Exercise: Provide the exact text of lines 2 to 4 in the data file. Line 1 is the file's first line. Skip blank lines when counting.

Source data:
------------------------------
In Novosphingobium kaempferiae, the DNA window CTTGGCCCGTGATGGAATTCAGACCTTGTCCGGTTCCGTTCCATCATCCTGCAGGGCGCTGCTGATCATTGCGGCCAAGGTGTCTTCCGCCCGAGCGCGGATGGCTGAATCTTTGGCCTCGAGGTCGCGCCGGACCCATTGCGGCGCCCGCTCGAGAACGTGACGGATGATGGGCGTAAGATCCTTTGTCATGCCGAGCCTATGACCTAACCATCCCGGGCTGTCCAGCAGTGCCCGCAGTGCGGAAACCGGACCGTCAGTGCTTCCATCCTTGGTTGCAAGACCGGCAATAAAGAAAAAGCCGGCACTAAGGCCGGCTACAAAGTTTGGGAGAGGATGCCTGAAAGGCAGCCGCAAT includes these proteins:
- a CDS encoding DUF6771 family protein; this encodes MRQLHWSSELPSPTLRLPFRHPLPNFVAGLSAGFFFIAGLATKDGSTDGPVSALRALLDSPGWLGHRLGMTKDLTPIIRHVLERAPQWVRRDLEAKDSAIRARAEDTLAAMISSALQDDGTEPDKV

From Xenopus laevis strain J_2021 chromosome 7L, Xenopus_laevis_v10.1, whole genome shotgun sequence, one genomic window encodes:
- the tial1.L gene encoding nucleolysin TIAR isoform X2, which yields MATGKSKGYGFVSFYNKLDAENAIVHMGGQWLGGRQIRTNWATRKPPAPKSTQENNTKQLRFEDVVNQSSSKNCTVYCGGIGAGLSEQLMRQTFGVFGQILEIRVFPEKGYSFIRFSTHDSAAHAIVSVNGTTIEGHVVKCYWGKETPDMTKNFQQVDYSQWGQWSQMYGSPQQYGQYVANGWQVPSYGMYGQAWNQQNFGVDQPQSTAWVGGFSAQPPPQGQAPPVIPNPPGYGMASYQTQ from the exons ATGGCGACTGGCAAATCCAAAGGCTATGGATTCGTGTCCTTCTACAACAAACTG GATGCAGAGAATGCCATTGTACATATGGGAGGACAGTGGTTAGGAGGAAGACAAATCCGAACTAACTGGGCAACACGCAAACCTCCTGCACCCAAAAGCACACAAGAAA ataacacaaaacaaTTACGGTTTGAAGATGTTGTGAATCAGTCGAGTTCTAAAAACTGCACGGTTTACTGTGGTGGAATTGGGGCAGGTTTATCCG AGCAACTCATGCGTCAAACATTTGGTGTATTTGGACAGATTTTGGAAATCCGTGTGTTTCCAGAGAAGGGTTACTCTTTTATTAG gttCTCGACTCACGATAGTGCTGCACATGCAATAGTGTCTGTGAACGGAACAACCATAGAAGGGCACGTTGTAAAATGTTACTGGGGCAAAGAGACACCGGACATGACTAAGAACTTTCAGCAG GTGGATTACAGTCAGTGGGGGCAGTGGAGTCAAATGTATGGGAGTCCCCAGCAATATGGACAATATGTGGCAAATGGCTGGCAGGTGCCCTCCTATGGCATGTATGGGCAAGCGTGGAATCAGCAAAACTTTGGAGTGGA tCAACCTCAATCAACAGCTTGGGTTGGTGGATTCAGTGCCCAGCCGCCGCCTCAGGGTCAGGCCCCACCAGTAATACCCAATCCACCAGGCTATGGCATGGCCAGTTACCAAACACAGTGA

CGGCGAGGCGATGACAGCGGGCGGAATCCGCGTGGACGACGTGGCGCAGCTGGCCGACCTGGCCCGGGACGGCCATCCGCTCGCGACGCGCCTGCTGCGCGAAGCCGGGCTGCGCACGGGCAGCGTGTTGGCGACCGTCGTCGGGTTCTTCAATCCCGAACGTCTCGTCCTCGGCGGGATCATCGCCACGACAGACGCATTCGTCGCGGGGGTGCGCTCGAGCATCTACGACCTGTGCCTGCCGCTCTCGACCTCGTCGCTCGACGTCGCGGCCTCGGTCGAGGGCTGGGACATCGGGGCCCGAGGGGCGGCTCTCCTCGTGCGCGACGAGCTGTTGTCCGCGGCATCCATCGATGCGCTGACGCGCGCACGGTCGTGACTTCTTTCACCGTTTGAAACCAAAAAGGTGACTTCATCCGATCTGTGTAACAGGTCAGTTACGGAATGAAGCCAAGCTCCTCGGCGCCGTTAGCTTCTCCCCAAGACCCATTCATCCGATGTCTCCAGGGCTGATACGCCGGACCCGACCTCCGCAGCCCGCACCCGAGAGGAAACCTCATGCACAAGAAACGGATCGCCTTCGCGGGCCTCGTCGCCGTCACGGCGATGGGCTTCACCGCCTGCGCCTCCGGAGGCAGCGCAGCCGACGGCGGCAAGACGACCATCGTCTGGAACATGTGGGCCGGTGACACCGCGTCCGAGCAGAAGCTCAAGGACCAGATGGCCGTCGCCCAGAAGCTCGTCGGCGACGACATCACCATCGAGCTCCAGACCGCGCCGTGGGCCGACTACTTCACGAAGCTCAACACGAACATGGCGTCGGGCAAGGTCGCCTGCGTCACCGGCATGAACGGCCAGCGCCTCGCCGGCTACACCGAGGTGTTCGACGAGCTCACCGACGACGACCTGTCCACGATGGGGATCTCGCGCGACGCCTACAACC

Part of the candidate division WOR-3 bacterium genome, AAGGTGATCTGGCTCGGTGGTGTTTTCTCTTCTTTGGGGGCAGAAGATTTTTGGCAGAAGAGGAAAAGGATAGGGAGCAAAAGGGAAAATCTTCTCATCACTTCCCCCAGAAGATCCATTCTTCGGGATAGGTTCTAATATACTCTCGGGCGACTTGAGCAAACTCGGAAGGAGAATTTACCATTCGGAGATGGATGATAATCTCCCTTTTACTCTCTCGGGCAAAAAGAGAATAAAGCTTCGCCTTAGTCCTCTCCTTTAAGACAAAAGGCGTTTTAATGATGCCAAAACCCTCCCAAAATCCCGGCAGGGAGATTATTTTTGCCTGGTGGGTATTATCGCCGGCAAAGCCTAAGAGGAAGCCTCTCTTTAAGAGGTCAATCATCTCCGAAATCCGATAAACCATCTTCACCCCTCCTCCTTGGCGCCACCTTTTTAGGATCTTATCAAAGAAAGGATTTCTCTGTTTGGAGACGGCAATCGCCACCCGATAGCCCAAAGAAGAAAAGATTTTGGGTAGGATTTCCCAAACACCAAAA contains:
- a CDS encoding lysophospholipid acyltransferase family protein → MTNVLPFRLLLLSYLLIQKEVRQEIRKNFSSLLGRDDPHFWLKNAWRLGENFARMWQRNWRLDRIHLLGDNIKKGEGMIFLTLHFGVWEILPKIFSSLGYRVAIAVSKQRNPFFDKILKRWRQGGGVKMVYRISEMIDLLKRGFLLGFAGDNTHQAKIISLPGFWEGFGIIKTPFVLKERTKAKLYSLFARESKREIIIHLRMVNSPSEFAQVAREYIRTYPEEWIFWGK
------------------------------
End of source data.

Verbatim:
- a CDS encoding DUF6771 family protein; this encodes MRQLHWSSELPSPTLRLPFRHPLPNFVAGLSAGFFFIAGLATKDGSTDGPVSALRALLDSPGWLGHRLGMTKDLTPIIRHVLERAPQWVRRDLEAKDSAIRARAEDTLAAMISSALQDDGTEPDKV

From Xenopus laevis strain J_2021 chromosome 7L, Xenopus_laevis_v10.1, whole genome shotgun sequence, one genomic window encodes:
- the tial1.L gene encoding nucleolysin TIAR isoform X2, which yields MATGKSKGYGFVSFYNKLDAENAIVHMGGQWLGGRQIRTNWATRKPPAPKSTQENNTKQLRFEDVVNQSSSKNCTVYCGGIGAGLSEQLMRQTFGVFGQILEIRVFPEKGYSFIRFSTHDSAAHAIVSVNGTTIEGHVVKCYWGKETPDMTKNFQQVDYSQWGQWSQMYGSPQQYGQYVANGWQVPSYGMYGQAWNQQNFGVDQPQSTAWVGGFSAQPPPQGQAPPVIPNPPGYGMASYQTQ from the exons ATGGCGACTGGCAAATCCAAAGGCTATGGATTCGTGTCCTTCTACAACAAACTG GATGCAGAGAATGCCATTGTACATATGGGAGGACAGTGGTTAGGAGGAAGACAAATCCGAACTAACTGGGCAACACGCAAACCTCCTGCACCCAAAAGCACACAAGAAA ataacacaaaacaaTTACGGTTTGAAGATGTTGTGAATCAGTCGAGTTCTAAAAACTGCACGGTTTACTGTGGTGGAATTGGGGCAGGTTTATCCG AGCAACTCATGCGTCAAACATTTGGTGTATTTGGACAGATTTTGGAAATCCGTGTGTTTCCAGAGAAGGGTTACTCTTTTATTAG gttCTCGACTCACGATAGTGCTGCACATGCAATAGTGTCTGTGAACGGAACAACCATAGAAGGGCACGTTGTAAAATGTTACTGGGGCAAAGAGACACCGGACATGACTAAGAACTTTCAGCAG GTGGATTACAGTCAGTGGGGGCAGTGGAGTCAAATGTATGGGAGTCCCCAGCAATATGGACAATATGTGGCAAATGGCTGGCAGGTGCCCTCCTATGGCATGTATGGGCAAGCGTGGAATCAGCAAAACTTTGGAGTGGA tCAACCTCAATCAACAGCTTGGGTTGGTGGATTCAGTGCCCAGCCGCCGCCTCAGGGTCAGGCCCCACCAGTAATACCCAATCCACCAGGCTATGGCATGGCCAGTTACCAAACACAGTGA